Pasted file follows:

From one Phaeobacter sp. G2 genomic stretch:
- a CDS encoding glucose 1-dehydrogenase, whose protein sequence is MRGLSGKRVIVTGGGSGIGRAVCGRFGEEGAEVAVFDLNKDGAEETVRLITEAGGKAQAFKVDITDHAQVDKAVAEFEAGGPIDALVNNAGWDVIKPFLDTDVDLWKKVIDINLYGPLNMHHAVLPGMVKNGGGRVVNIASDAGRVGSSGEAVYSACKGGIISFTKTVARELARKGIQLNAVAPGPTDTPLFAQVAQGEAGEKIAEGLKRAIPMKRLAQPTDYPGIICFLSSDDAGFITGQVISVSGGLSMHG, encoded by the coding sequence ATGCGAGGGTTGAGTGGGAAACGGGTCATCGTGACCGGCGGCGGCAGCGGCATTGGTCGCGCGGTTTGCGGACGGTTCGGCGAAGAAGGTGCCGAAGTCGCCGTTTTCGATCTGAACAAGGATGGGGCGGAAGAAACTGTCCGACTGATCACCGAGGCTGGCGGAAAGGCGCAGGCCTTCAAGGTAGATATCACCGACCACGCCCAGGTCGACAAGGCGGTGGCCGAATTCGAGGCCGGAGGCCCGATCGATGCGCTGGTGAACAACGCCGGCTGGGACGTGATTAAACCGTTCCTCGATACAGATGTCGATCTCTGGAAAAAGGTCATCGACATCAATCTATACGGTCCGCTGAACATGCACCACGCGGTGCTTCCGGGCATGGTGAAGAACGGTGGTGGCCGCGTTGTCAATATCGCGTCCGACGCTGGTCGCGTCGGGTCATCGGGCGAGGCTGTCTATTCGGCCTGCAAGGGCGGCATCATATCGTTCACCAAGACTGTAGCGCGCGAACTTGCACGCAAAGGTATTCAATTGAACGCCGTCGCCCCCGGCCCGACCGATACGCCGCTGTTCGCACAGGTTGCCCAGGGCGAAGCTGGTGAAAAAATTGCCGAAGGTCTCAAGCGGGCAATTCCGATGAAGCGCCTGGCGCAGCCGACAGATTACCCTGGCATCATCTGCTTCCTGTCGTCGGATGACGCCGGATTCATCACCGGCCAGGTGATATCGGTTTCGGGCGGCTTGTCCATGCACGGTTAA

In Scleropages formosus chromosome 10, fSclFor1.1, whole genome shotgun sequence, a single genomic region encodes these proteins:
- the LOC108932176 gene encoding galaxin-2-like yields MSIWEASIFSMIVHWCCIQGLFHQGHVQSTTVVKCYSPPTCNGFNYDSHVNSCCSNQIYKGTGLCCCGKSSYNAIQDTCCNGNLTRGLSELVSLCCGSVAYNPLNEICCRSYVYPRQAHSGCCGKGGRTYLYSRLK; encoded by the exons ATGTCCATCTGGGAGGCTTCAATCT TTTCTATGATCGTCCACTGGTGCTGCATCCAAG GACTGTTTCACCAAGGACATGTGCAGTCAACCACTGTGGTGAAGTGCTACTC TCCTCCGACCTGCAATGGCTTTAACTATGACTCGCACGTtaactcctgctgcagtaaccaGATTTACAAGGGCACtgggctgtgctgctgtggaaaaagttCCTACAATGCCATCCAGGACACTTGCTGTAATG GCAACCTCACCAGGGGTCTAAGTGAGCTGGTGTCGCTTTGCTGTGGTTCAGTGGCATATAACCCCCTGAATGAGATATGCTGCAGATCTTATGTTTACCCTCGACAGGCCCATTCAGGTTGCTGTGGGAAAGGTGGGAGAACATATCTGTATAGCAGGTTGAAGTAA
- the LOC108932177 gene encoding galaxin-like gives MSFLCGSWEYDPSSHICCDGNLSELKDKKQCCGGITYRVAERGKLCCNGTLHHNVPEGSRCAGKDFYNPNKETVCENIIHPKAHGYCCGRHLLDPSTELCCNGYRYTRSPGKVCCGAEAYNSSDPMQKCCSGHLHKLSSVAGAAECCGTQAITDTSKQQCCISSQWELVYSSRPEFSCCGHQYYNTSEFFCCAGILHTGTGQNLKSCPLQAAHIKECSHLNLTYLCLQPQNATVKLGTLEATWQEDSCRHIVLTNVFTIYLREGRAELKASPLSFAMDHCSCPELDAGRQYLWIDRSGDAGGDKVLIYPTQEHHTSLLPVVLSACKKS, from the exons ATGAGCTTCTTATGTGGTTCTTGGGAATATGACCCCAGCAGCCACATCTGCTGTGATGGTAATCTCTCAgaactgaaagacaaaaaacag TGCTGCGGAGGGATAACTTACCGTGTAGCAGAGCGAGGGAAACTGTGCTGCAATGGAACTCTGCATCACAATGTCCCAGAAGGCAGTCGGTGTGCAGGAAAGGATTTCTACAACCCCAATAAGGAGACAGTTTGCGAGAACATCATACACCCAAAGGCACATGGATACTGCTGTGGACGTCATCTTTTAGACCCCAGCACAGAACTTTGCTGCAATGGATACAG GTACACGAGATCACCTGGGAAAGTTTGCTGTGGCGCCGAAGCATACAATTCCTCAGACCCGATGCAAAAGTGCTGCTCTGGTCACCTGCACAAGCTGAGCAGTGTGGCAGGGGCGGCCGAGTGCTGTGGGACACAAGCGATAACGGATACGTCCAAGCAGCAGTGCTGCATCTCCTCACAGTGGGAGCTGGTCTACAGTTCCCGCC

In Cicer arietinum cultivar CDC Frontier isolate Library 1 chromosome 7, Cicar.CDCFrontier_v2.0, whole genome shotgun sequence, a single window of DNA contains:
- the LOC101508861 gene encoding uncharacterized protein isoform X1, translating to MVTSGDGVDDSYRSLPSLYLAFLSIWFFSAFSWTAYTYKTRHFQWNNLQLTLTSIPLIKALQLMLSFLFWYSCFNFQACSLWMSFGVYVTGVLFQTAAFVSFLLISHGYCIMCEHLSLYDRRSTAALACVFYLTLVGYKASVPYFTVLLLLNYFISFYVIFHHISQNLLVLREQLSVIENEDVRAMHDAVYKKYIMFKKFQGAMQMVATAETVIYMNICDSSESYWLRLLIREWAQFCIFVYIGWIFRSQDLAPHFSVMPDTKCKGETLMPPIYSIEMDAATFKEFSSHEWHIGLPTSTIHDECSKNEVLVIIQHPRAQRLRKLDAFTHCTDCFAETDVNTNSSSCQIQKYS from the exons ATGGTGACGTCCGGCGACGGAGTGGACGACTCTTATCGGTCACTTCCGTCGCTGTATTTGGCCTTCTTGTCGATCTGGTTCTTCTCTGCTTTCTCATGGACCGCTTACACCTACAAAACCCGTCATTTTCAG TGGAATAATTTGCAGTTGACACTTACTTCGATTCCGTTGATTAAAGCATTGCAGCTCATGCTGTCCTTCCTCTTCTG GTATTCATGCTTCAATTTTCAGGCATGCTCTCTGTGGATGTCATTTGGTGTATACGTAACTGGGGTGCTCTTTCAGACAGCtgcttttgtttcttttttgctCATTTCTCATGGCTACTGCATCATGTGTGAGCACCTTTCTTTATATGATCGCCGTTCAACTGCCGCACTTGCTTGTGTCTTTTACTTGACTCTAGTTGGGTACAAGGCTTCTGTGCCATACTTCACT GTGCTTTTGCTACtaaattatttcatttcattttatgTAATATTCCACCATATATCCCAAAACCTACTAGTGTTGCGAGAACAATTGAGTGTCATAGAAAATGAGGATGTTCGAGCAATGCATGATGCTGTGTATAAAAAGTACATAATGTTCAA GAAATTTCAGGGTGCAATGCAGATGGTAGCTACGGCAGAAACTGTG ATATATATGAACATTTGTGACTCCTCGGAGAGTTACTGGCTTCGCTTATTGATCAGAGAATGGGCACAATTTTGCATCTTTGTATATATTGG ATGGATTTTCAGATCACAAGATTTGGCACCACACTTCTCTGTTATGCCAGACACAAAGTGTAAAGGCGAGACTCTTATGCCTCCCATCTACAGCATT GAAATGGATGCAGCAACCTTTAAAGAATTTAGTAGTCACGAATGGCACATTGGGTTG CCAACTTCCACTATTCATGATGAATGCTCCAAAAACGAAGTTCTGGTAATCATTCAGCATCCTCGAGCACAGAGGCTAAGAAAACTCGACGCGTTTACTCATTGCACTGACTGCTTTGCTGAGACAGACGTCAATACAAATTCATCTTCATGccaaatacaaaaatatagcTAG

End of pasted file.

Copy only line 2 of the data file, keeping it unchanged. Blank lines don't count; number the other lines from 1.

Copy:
- a CDS encoding glucose 1-dehydrogenase, whose protein sequence is MRGLSGKRVIVTGGGSGIGRAVCGRFGEEGAEVAVFDLNKDGAEETVRLITEAGGKAQAFKVDITDHAQVDKAVAEFEAGGPIDALVNNAGWDVIKPFLDTDVDLWKKVIDINLYGPLNMHHAVLPGMVKNGGGRVVNIASDAGRVGSSGEAVYSACKGGIISFTKTVARELARKGIQLNAVAPGPTDTPLFAQVAQGEAGEKIAEGLKRAIPMKRLAQPTDYPGIICFLSSDDAGFITGQVISVSGGLSMHG, encoded by the coding sequence ATGCGAGGGTTGAGTGGGAAACGGGTCATCGTGACCGGCGGCGGCAGCGGCATTGGTCGCGCGGTTTGCGGACGGTTCGGCGAAGAAGGTGCCGAAGTCGCCGTTTTCGATCTGAACAAGGATGGGGCGGAAGAAACTGTCCGACTGATCACCGAGGCTGGCGGAAAGGCGCAGGCCTTCAAGGTAGATATCACCGACCACGCCCAGGTCGACAAGGCGGTGGCCGAATTCGAGGCCGGAGGCCCGATCGATGCGCTGGTGAACAACGCCGGCTGGGACGTGATTAAACCGTTCCTCGATACAGATGTCGATCTCTGGAAAAAGGTCATCGACATCAATCTATACGGTCCGCTGAACATGCACCACGCGGTGCTTCCGGGCATGGTGAAGAACGGTGGTGGCCGCGTTGTCAATATCGCGTCCGACGCTGGTCGCGTCGGGTCATCGGGCGAGGCTGTCTATTCGGCCTGCAAGGGCGGCATCATATCGTTCACCAAGACTGTAGCGCGCGAACTTGCACGCAAAGGTATTCAATTGAACGCCGTCGCCCCCGGCCCGACCGATACGCCGCTGTTCGCACAGGTTGCCCAGGGCGAAGCTGGTGAAAAAATTGCCGAAGGTCTCAAGCGGGCAATTCCGATGAAGCGCCTGGCGCAGCCGACAGATTACCCTGGCATCATCTGCTTCCTGTCGTCGGATGACGCCGGATTCATCACCGGCCAGGTGATATCGGTTTCGGGCGGCTTGTCCATGCACGGTTAA